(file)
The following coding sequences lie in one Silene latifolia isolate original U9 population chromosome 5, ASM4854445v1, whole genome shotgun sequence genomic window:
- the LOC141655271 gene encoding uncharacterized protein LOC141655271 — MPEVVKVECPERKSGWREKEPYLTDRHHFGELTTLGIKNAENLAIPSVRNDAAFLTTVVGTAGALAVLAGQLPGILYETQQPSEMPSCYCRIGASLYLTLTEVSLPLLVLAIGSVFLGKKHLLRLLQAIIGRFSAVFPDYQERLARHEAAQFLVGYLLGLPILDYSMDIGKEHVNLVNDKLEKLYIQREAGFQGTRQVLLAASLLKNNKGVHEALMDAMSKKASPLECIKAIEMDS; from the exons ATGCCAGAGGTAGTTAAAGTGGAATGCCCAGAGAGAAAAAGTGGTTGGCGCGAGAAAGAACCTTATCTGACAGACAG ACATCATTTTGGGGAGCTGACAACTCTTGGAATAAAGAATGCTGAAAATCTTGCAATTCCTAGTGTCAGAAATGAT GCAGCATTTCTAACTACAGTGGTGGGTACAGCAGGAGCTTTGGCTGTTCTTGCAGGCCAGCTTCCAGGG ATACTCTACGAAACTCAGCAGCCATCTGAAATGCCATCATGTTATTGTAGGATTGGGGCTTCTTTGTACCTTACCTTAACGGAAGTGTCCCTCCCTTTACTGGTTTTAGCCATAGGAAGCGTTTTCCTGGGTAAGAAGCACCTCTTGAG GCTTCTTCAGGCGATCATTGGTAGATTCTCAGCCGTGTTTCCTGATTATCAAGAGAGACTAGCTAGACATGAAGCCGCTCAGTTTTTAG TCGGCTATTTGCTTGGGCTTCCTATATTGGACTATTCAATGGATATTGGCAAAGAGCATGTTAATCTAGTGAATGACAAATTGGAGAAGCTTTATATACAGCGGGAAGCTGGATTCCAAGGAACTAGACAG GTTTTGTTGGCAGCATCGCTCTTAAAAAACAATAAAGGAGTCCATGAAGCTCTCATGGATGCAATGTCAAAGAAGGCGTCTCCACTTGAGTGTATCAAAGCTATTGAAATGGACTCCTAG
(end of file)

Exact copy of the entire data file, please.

The following coding sequences lie in one Silene latifolia isolate original U9 population chromosome 5, ASM4854445v1, whole genome shotgun sequence genomic window:
- the LOC141655271 gene encoding uncharacterized protein LOC141655271 — MPEVVKVECPERKSGWREKEPYLTDRHHFGELTTLGIKNAENLAIPSVRNDAAFLTTVVGTAGALAVLAGQLPGILYETQQPSEMPSCYCRIGASLYLTLTEVSLPLLVLAIGSVFLGKKHLLRLLQAIIGRFSAVFPDYQERLARHEAAQFLVGYLLGLPILDYSMDIGKEHVNLVNDKLEKLYIQREAGFQGTRQVLLAASLLKNNKGVHEALMDAMSKKASPLECIKAIEMDS; from the exons ATGCCAGAGGTAGTTAAAGTGGAATGCCCAGAGAGAAAAAGTGGTTGGCGCGAGAAAGAACCTTATCTGACAGACAG ACATCATTTTGGGGAGCTGACAACTCTTGGAATAAAGAATGCTGAAAATCTTGCAATTCCTAGTGTCAGAAATGAT GCAGCATTTCTAACTACAGTGGTGGGTACAGCAGGAGCTTTGGCTGTTCTTGCAGGCCAGCTTCCAGGG ATACTCTACGAAACTCAGCAGCCATCTGAAATGCCATCATGTTATTGTAGGATTGGGGCTTCTTTGTACCTTACCTTAACGGAAGTGTCCCTCCCTTTACTGGTTTTAGCCATAGGAAGCGTTTTCCTGGGTAAGAAGCACCTCTTGAG GCTTCTTCAGGCGATCATTGGTAGATTCTCAGCCGTGTTTCCTGATTATCAAGAGAGACTAGCTAGACATGAAGCCGCTCAGTTTTTAG TCGGCTATTTGCTTGGGCTTCCTATATTGGACTATTCAATGGATATTGGCAAAGAGCATGTTAATCTAGTGAATGACAAATTGGAGAAGCTTTATATACAGCGGGAAGCTGGATTCCAAGGAACTAGACAG GTTTTGTTGGCAGCATCGCTCTTAAAAAACAATAAAGGAGTCCATGAAGCTCTCATGGATGCAATGTCAAAGAAGGCGTCTCCACTTGAGTGTATCAAAGCTATTGAAATGGACTCCTAG